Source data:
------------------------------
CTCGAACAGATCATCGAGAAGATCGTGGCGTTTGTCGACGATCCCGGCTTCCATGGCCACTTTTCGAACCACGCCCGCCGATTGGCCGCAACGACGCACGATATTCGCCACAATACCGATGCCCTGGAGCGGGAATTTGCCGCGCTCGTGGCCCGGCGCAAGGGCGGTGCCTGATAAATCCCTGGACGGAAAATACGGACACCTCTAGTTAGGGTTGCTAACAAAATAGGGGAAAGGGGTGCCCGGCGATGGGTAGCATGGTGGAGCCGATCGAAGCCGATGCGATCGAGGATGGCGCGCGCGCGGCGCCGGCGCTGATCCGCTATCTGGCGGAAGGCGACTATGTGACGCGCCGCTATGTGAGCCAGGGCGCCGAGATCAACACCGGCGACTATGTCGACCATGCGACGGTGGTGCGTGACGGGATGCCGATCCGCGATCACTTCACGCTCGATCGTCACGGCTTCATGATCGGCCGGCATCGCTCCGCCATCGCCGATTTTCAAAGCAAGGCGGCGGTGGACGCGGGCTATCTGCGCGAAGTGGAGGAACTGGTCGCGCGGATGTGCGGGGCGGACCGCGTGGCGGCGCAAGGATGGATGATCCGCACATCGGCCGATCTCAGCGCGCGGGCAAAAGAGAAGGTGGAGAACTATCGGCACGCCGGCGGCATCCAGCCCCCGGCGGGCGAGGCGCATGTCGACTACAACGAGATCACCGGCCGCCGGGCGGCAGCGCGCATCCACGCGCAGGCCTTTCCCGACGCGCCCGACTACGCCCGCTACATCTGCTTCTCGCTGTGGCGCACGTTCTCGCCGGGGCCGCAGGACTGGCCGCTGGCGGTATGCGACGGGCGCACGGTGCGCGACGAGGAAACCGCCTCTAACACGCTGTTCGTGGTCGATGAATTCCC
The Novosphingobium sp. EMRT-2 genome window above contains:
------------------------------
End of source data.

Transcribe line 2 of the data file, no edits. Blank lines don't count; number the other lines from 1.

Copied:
The Novosphingobium sp. EMRT-2 genome window above contains: